*edit* Actually, since ME:A gained such a big performance boost maybe that game also had something similar, some crap trying to protect the Denuvo although much less succesful one because the game got cracked (or fooled with wrapper like most Denuvo protected games) pretty quickly?

Given the wide disparity of results, it's very likely that "how" Denuvo is being implemented by their customers is the cause of the slowdowns. Either their documentation sucks or the coders do.
 
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FrgMstr

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SighTurtle

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Do people complain about being forced to ask a manager to open a glass case up at the store? Yeah, its a performance decrease, I don't deny that, I just find the idea of people being offended about DRM being used to be stupid as hell. Are you offended by real-life security measures aimed at deterring thieves?

Yeah, yeah, DRM doesn't affect piracy, DRM restricts legitimate customers, blah blah etc etc, i don't care, just cause its a digital good does not mean you get to steal it and have justification for doing so. Now, dont get me wrong, theres plenty of nuance in the DRM conversation, but I find it appalling to hear of people who dislike efforts for developers and publishers to protect their products from thieves, who crow at denuvo being defeated since that means they get to enjoy free stuff without proper payment. Ugh.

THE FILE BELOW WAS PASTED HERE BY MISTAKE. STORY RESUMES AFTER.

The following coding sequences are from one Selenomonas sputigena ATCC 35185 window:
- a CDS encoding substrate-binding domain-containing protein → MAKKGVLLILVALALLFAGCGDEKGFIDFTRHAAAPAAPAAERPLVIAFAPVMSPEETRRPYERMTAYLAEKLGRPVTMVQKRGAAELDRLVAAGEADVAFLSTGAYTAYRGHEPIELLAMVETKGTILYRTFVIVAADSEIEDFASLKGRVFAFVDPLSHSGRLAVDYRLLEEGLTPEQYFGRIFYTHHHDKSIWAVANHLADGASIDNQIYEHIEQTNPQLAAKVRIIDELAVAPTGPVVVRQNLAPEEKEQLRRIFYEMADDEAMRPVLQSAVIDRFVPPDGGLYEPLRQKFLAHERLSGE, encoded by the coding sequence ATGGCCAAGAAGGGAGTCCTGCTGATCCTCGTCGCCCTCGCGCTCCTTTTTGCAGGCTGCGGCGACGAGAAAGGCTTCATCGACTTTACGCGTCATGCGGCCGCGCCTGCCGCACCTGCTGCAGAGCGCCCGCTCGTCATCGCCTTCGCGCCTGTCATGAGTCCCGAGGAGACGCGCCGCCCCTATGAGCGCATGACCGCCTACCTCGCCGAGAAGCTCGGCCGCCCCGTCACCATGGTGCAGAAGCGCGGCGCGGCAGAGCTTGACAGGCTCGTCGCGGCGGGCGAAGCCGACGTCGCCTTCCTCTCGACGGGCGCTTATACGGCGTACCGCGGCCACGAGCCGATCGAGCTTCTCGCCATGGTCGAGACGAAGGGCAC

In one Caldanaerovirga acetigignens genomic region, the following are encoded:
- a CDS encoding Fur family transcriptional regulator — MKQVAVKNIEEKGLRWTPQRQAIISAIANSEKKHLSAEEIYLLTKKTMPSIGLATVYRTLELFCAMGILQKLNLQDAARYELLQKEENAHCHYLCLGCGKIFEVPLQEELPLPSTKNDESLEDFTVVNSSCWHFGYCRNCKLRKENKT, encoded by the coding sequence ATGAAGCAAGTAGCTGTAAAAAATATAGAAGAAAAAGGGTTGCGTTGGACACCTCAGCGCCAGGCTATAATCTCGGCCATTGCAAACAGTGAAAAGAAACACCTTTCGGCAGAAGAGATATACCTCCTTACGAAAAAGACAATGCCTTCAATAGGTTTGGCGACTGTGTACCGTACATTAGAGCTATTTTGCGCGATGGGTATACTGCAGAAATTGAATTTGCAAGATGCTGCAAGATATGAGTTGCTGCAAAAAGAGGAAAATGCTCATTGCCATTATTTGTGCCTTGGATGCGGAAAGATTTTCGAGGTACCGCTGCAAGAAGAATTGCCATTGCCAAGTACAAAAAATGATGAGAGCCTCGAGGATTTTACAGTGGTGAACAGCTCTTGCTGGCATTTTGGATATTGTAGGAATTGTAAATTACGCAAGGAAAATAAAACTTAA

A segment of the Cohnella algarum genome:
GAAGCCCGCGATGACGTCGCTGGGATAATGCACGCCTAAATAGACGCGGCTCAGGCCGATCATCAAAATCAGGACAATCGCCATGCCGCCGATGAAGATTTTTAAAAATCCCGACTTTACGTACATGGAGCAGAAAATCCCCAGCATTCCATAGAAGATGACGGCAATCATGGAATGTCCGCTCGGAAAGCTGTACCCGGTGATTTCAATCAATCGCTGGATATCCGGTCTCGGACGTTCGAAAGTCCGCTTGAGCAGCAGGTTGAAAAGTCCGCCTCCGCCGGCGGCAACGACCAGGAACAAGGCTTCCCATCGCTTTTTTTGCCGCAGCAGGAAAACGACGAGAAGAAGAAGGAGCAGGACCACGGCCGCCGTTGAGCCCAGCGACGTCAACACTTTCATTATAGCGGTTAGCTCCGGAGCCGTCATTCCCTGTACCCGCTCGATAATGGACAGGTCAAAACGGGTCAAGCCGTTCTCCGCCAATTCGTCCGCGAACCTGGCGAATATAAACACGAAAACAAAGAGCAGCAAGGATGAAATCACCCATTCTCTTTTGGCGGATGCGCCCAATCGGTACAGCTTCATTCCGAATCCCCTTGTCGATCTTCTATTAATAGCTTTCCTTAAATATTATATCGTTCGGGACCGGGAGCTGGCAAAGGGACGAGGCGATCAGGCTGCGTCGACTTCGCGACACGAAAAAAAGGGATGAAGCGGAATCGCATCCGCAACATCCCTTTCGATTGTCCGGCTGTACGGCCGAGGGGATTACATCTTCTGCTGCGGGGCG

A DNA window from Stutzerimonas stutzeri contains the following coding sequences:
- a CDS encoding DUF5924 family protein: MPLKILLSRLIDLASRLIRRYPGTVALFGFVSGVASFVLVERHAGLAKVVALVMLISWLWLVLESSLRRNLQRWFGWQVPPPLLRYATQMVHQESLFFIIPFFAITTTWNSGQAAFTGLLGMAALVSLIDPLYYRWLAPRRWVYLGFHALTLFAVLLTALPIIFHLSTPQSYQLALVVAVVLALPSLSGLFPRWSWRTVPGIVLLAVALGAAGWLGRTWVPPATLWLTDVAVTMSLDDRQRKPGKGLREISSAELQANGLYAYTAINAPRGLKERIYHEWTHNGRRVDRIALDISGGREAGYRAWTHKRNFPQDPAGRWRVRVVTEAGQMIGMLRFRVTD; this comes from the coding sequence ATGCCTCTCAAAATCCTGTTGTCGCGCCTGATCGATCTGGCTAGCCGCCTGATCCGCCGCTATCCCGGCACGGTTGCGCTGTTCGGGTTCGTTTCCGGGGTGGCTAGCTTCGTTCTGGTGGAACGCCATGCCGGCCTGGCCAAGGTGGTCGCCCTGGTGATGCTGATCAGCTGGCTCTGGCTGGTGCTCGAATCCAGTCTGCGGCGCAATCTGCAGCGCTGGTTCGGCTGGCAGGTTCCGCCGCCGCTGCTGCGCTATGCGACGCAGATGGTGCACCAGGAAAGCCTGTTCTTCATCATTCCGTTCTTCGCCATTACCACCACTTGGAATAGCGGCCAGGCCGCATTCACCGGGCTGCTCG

Spidey329

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Thanks! I hate clickbait. It wasn't so hard to put the info into the leading sentence. Instead of 'Click on me for a longass video!!!'

Not really clickbait as it's not an [H] sponsored video (I don't think). So the news poster doesn't gain anything from not putting it up there, but they may have felt some journalistic integrity to not spoil someone else's hard work.

It's like another site linking to an [H] benchmark article and then putting the results right on their own page / posting.

Clickbait would be if Kyle Bennett created the video and then posted "We test Denuvo in 7 games, you won't believe the results of game #6!"
 

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I will say this in defense of DRM. If there was no DRM on products, people would be trading clean legitimate versions of games just like we some people used to. Back when CDRoms were popular, it was the requirement of the cdrom that served as copyright protection. My point is this, DRM makes pirates resort to sketchy, ripped and cracked versions of these games with unknown consequences.